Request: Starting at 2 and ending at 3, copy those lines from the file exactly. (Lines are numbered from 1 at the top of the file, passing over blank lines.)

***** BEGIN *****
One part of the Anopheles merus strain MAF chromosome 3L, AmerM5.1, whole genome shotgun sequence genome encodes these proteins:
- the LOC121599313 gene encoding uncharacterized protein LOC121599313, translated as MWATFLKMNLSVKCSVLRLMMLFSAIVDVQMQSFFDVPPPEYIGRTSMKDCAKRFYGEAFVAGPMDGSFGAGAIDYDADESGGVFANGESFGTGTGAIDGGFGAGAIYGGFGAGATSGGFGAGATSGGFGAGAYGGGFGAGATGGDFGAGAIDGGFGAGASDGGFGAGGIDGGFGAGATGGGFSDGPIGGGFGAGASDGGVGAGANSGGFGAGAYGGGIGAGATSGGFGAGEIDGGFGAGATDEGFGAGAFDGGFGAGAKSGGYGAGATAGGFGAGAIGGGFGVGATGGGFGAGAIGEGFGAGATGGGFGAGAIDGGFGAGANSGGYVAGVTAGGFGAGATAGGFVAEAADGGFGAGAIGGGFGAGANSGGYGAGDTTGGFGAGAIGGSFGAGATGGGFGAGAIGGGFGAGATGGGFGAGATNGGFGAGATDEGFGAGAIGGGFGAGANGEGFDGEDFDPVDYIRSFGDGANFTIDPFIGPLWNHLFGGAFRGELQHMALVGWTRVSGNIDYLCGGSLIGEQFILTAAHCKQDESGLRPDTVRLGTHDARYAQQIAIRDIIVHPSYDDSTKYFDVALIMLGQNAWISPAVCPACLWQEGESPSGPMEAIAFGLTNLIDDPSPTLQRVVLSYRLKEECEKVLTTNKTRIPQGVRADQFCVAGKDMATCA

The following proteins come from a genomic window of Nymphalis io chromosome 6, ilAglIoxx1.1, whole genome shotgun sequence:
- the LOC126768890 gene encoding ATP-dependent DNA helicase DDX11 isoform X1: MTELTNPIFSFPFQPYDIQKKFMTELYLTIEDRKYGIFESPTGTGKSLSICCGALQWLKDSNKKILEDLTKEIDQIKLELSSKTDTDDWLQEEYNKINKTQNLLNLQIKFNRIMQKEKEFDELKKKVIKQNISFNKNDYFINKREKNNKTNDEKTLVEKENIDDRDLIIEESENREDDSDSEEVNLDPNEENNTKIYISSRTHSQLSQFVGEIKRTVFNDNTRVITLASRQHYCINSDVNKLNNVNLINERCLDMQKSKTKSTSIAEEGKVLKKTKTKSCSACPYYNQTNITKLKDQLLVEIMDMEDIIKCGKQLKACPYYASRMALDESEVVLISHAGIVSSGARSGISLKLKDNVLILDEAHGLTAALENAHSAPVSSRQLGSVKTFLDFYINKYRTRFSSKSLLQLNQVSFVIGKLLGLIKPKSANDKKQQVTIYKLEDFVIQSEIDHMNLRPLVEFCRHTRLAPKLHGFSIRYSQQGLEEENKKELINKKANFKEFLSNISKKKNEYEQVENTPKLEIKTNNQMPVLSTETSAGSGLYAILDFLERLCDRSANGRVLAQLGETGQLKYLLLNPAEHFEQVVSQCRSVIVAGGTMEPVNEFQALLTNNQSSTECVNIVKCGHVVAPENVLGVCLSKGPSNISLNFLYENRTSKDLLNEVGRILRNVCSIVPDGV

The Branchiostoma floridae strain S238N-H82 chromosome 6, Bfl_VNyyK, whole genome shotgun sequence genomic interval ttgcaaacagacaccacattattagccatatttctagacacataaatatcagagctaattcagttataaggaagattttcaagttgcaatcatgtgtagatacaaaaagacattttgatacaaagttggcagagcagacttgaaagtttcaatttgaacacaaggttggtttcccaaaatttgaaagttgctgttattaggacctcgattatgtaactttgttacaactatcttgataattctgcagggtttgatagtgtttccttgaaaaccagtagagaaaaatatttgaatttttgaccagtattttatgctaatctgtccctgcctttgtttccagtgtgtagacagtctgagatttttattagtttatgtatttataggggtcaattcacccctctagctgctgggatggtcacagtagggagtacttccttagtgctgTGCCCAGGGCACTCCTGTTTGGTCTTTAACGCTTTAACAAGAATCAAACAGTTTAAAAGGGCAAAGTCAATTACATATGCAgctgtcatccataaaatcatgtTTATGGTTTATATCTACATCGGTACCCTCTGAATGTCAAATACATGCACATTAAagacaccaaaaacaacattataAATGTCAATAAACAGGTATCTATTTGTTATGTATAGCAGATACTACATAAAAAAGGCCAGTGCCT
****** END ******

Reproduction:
- the LOC121599313 gene encoding uncharacterized protein LOC121599313, translated as MWATFLKMNLSVKCSVLRLMMLFSAIVDVQMQSFFDVPPPEYIGRTSMKDCAKRFYGEAFVAGPMDGSFGAGAIDYDADESGGVFANGESFGTGTGAIDGGFGAGAIYGGFGAGATSGGFGAGATSGGFGAGAYGGGFGAGATGGDFGAGAIDGGFGAGASDGGFGAGGIDGGFGAGATGGGFSDGPIGGGFGAGASDGGVGAGANSGGFGAGAYGGGIGAGATSGGFGAGEIDGGFGAGATDEGFGAGAFDGGFGAGAKSGGYGAGATAGGFGAGAIGGGFGVGATGGGFGAGAIGEGFGAGATGGGFGAGAIDGGFGAGANSGGYVAGVTAGGFGAGATAGGFVAEAADGGFGAGAIGGGFGAGANSGGYGAGDTTGGFGAGAIGGSFGAGATGGGFGAGAIGGGFGAGATGGGFGAGATNGGFGAGATDEGFGAGAIGGGFGAGANGEGFDGEDFDPVDYIRSFGDGANFTIDPFIGPLWNHLFGGAFRGELQHMALVGWTRVSGNIDYLCGGSLIGEQFILTAAHCKQDESGLRPDTVRLGTHDARYAQQIAIRDIIVHPSYDDSTKYFDVALIMLGQNAWISPAVCPACLWQEGESPSGPMEAIAFGLTNLIDDPSPTLQRVVLSYRLKEECEKVLTTNKTRIPQGVRADQFCVAGKDMATCA

The following proteins come from a genomic window of Nymphalis io chromosome 6, ilAglIoxx1.1, whole genome shotgun sequence: